Be a Better Speaker

by Chris Widener,

At one point or another, those of us in business are called upon to do some public speaking. The way we present ourselves is important because it is representative of who we are, our Be a Better Speakercompetencies, and how people will view our businesses.

In doing speech-coaching I find that most people are initially concerned with adding things to their presentations, such as props or humor, or in developing techniques such as hand gestures.  The truth be known, the majority of people can improve their speaking skills dramatically simply by focusing on eliminating the negatives from their speaking before even thinking about adding anything else.

That said, here are some simple rules to help you improve your speaking skills and give you better presentations, and thus, better results in your business:

1. Keep it simple Speak naturally Make eye contact Don’t do crazy things with your hands

2. Be impassioned. No matter what you speak about, people want to know that you are excited about it. Now, don’t fake it, but let you passion for your business or product come through!

3. Balance the format of your information. Don’t try to cram too much into the presentation. Instead, when speaking, cover the basics and leave the details to a handouts that can be read later. Use a powerpoint slide or a few but don’t overdo it.

4. Manage the relationships beforehand.  If at all possible, get to know the people who will be listening to you prior to your presentation. This will give them a built-in trust of you and what you have to say.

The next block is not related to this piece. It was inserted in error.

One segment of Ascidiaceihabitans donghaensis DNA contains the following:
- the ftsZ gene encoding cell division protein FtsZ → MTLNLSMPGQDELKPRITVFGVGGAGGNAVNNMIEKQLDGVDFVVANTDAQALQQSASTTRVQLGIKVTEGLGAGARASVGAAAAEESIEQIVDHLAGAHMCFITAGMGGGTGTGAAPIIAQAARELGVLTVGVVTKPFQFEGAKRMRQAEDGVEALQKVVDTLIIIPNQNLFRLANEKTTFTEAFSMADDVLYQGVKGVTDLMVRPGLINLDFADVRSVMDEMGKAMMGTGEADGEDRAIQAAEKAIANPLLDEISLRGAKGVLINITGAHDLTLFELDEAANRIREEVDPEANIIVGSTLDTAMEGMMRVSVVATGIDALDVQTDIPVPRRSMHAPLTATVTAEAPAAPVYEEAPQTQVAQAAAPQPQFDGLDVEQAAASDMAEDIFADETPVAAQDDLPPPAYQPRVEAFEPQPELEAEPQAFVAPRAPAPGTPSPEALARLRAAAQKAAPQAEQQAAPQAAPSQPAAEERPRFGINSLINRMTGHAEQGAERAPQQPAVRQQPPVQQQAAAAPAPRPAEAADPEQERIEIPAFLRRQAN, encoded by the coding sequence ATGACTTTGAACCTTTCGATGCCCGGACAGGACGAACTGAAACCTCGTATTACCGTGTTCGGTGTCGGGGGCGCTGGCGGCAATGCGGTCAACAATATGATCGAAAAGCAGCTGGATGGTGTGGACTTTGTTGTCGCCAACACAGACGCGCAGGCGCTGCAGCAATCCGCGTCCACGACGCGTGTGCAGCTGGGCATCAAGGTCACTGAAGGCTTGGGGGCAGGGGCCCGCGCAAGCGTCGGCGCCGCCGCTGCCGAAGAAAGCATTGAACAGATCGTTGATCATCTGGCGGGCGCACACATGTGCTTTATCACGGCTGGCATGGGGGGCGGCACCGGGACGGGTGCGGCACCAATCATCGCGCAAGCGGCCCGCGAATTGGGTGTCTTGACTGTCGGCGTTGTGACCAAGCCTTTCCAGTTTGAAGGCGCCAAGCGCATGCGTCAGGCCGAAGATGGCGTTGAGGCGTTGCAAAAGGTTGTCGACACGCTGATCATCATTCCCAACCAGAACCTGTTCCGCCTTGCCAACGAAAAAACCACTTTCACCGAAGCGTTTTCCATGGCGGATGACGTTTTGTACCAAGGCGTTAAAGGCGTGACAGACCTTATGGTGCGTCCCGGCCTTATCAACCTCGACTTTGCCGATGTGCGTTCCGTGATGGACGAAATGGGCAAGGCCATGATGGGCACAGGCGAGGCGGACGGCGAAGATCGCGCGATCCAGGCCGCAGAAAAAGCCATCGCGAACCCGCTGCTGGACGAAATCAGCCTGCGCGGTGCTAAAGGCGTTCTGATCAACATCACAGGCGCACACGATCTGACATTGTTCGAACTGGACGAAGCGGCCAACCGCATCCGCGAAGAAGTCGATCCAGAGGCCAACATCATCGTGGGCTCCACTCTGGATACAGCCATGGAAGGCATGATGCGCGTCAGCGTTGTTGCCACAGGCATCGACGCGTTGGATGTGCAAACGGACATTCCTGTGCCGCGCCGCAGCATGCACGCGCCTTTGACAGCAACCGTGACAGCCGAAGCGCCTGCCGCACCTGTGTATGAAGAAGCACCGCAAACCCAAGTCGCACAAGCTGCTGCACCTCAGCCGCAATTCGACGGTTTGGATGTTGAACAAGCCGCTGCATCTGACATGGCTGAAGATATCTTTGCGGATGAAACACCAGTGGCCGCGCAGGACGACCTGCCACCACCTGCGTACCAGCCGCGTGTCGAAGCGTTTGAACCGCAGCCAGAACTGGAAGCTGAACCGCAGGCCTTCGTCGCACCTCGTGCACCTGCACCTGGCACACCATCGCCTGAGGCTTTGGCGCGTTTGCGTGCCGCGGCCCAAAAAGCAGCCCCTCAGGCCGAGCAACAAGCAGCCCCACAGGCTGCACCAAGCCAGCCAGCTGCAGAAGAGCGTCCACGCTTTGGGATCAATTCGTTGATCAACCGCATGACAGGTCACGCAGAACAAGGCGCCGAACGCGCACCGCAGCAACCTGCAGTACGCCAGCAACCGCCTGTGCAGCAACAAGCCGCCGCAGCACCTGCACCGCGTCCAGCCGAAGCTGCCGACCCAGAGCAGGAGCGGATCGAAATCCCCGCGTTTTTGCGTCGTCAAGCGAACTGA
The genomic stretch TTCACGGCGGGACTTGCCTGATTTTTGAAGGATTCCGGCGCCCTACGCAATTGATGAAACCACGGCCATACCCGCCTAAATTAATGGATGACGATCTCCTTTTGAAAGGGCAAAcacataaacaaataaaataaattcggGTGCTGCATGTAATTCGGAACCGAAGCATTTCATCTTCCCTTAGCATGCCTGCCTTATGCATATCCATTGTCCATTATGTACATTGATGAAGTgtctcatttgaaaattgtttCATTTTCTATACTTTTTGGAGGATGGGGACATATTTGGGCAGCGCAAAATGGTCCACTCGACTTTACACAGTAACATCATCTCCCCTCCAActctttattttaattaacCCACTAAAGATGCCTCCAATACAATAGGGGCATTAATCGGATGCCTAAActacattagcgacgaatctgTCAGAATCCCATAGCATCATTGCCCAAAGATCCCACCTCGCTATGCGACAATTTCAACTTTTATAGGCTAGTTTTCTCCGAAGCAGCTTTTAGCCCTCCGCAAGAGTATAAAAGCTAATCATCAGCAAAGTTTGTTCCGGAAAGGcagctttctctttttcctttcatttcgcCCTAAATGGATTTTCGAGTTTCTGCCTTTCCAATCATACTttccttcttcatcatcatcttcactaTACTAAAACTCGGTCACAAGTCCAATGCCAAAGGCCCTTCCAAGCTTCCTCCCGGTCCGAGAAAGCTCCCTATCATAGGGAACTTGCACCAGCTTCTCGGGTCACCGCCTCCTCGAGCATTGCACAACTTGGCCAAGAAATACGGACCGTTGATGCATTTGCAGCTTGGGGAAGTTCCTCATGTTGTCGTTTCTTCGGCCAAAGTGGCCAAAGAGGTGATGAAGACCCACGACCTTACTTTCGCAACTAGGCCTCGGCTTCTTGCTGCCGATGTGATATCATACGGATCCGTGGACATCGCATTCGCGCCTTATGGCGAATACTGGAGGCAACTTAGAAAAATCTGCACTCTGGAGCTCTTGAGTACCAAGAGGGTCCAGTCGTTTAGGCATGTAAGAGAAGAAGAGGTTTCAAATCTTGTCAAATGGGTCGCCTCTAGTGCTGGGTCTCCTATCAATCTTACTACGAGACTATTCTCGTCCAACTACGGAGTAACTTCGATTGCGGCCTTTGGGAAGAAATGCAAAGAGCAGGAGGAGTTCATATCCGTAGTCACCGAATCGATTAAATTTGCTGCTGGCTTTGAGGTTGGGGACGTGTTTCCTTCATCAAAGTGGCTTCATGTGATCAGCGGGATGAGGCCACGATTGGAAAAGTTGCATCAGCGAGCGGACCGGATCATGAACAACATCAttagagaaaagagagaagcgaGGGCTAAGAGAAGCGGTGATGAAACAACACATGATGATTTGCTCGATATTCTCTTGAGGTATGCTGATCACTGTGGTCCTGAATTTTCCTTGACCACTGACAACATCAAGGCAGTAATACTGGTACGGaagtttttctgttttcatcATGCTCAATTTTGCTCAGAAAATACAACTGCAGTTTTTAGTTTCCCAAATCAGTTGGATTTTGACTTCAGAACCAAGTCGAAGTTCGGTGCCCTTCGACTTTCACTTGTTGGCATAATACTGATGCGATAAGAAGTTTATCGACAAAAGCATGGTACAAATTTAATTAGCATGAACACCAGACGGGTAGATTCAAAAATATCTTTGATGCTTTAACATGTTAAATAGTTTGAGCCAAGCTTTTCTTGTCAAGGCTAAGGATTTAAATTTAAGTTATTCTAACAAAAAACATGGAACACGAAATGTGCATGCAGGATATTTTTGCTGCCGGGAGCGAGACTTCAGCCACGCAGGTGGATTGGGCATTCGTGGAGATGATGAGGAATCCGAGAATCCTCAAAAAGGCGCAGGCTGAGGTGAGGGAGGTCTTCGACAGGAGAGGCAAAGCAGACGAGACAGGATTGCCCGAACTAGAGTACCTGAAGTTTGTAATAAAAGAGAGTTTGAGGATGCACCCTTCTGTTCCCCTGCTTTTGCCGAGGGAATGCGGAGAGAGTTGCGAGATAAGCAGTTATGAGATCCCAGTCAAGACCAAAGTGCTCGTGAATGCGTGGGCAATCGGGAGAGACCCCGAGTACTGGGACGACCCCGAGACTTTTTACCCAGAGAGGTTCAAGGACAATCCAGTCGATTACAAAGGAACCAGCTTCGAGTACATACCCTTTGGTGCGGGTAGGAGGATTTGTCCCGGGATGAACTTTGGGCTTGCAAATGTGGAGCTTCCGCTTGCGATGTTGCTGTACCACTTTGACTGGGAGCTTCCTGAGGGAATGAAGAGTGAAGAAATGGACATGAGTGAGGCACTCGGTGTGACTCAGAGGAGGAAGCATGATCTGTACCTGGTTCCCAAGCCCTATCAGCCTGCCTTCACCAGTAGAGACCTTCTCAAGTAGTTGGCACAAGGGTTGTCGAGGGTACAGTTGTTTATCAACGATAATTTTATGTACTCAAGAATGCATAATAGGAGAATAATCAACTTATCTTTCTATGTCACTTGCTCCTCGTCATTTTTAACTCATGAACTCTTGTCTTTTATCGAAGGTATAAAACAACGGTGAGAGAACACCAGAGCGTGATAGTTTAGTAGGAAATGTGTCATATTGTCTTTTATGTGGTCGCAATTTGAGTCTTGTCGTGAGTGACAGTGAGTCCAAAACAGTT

5. Show, don’t tell. Show them with stories, examples and personal experience. Don’t just list facts.

6. Get rid of distracting idiosyncrasies. Ummms and Ahhhs have got to go. So does jingling coins in your pockets.

7. Know your material.  Nothing beats having the material down pat. If you do, it will cover a multitude of other problems that may arise.

8. Get the audience to participate at varying levels if effective.  You can use different methods, such as taking time to work alone or with a partner, feedback on certain points or questions and answers.

9. Don’t misinterpret people’s response and get discouraged.  You never know why a person may not be listening or get up and walk out. There are lots of reasons that have nothing to do with you or your speaking. Assume it is something else and keep on going!

10. And perhaps the most important – NEVER go longer than you are allotted! This is the quickest way to get everyone in the room to forget all the great things you just said. Quit on time!

If you found these tips from Chris Widener of value and are a PMP looking to earn PMI PDUs, you might be interested in his self-paced, downloadable courses at


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